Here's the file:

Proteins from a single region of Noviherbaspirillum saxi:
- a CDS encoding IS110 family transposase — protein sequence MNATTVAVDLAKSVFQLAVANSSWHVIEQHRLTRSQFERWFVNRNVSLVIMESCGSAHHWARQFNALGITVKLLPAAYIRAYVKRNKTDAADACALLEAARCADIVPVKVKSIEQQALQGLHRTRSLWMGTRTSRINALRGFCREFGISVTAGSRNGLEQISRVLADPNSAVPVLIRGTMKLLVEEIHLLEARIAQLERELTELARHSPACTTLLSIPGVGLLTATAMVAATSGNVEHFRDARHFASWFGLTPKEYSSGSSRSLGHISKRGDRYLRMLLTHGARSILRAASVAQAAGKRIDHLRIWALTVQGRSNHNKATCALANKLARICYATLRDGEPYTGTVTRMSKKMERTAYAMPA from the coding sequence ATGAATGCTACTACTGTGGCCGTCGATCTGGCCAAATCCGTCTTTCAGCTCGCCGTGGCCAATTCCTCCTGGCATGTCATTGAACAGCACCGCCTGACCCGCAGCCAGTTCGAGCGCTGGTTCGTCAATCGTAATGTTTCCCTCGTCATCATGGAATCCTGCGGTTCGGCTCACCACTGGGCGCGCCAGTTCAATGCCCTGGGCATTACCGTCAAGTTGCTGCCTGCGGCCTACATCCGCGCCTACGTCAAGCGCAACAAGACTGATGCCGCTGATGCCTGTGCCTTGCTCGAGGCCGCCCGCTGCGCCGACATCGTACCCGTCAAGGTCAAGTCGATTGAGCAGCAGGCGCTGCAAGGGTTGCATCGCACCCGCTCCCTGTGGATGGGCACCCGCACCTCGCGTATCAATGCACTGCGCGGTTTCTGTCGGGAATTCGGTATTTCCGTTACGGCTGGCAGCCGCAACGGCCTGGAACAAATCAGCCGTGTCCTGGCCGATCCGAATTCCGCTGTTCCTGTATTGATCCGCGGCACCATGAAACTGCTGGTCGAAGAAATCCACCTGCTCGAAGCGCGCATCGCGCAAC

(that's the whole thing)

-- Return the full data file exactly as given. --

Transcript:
Proteins from a single region of Noviherbaspirillum saxi:
- a CDS encoding IS110 family transposase — protein sequence MNATTVAVDLAKSVFQLAVANSSWHVIEQHRLTRSQFERWFVNRNVSLVIMESCGSAHHWARQFNALGITVKLLPAAYIRAYVKRNKTDAADACALLEAARCADIVPVKVKSIEQQALQGLHRTRSLWMGTRTSRINALRGFCREFGISVTAGSRNGLEQISRVLADPNSAVPVLIRGTMKLLVEEIHLLEARIAQLERELTELARHSPACTTLLSIPGVGLLTATAMVAATSGNVEHFRDARHFASWFGLTPKEYSSGSSRSLGHISKRGDRYLRMLLTHGARSILRAASVAQAAGKRIDHLRIWALTVQGRSNHNKATCALANKLARICYATLRDGEPYTGTVTRMSKKMERTAYAMPA from the coding sequence ATGAATGCTACTACTGTGGCCGTCGATCTGGCCAAATCCGTCTTTCAGCTCGCCGTGGCCAATTCCTCCTGGCATGTCATTGAACAGCACCGCCTGACCCGCAGCCAGTTCGAGCGCTGGTTCGTCAATCGTAATGTTTCCCTCGTCATCATGGAATCCTGCGGTTCGGCTCACCACTGGGCGCGCCAGTTCAATGCCCTGGGCATTACCGTCAAGTTGCTGCCTGCGGCCTACATCCGCGCCTACGTCAAGCGCAACAAGACTGATGCCGCTGATGCCTGTGCCTTGCTCGAGGCCGCCCGCTGCGCCGACATCGTACCCGTCAAGGTCAAGTCGATTGAGCAGCAGGCGCTGCAAGGGTTGCATCGCACCCGCTCCCTGTGGATGGGCACCCGCACCTCGCGTATCAATGCACTGCGCGGTTTCTGTCGGGAATTCGGTATTTCCGTTACGGCTGGCAGCCGCAACGGCCTGGAACAAATCAGCCGTGTCCTGGCCGATCCGAATTCCGCTGTTCCTGTATTGATCCGCGGCACCATGAAACTGCTGGTCGAAGAAATCCACCTGCTCGAAGCGCGCATCGCGCAAC